John Pye is a man who hates waste. So after 15 years as a garlic farmer, faced with discarding the imperfect bulbs that would almost certainly be rejected by consumers, things were starting to grate.
What to do with all that wasted produce became a preoccupation.
At first, John experimented with smoked garlic, but without much of a market for whole smoked bulbs, he diversified into drying and processing it, then putting it into table grinders.
“I had several flavours, including smoked garlic, rosemary and salt, as well as smoked garlic and chilli, which proved really popular,” he says.
But the lightbulb moment came when he read a small article about a little-known product called black garlic in an inflight magazine during a trip with his wife Mary nearly a decade ago.
With little to go on but those few short paragraphs, John set about learning everything he could about producing this odd permutation of his staple crop.
“Most people think black garlic is grown,” says John, who lives on a 60-hectare farm near Bredbo Village, about an hour south of Canberra. “I get a lot of people inquiring whether they can buy some black garlic to grow, but it isn’t grown, it’s made. It’s normal garlic, fermented.”
It took two years of experimentation, including building his own fermenting machines, tweaking temperatures, timings and water supply, and testing the results time and again until he discovered the formula for the perfect black garlic – a 60-day ferment at a consistent temperature of 60 degrees.
The resulting product is so far removed from its original form in flavour that John reckons you’d be hard-pressed to know you were eating garlic if blindfolded.
It’s hard to disagree. Despite the fact there is nothing at all added to the garlic – “it’s simply a process of getting the right temperature and humidity” – black garlic has a sweet and syrupy flavour, kind of like molasses crossed with balsamic vinegar.
The jet black bulbs can be sliced and eaten with cheese and biscuits, added to sauces for depth of flavour, chopped into a salad, or sprinkled over a Bloody Mary.
“Black garlic is even used in things like brownies and muffins, or icecream, which seems incongruent to the word garlic but because of its sweetness, it can almost be thought of as chocolatey in a way,” says John, peeling back the brown-tinged skin of a perfectly round bulb to reveal his piece de resistance – the single-bulb black garlic.
The solid round bulb is a freak of nature, says John, but can frequently be found among the harvest. Chefs love it, he says, because there’s no mucking around peeling multiple cloves, and its uniform shape makes it easy to slice.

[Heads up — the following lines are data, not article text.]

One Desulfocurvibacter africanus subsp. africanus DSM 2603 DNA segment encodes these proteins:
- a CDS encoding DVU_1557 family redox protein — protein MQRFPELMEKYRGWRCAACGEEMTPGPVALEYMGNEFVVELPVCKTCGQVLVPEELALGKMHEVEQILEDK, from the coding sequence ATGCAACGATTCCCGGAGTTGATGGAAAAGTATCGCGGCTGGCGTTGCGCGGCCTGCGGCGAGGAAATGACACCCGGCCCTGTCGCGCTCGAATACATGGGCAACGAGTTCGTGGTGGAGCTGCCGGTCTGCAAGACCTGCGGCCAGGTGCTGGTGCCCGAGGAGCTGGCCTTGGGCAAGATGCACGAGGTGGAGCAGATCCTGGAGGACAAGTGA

“We do supply a lot of restaurants,” he says. “The chefs are looking for something cutting edge or different, and they know they can get it from me. Black garlic is starting to appear in more and more recipe books now, so a lot of foodies are looking for it too.”
All the garlic John uses is locally grown and organic, sourced from a nearby farmer now that John is focused on the fermenting, not the growing.
Since perfecting the raw product, John has branched out into a number of black garlic-infused condiments under the label Mr Pye’s, from a black garlic caramelised balsamic vinegar, to a black garlic Worcestershire sauce and a black garlic butter that he says is perfect for melting on to steaming hot corn on the cob, cooking with fresh mushrooms or smearing on a steak.
Fellow producers have also got on the black garlic bandwagon, with Tilba Real Dairy on the NSW south coast blending Bredbo Black Garlic with its two-year vintage cheddar to produce the aptly named Garlic Delight, and a salumi maker using it in granule form to infuse his flavoursome version of cabana. There’s even a black garlic beer on the way.
I’m curious to know why there’s a bag filled to the brim with black garlic skins on the workbench in John’s small tin shed that now doubles as one of Australia’s main hubs of black garlic production. He tells me it’s ready to be supplied to a Canberra chef who uses the skins to make broth.
For a bloke who built a new business model through a desire to make sure not a skerrick goes to waste, John’s got to be happy with that.
Bredbo Black Garlic and Mr Pye’s products can be found at EPIC and the Kingston Bus Depot Markets (check COVID-impacted opening times) and select suppliers. For more information go to Bredbo Black.
Original Article published by Michelle Rowe on The RiotACT.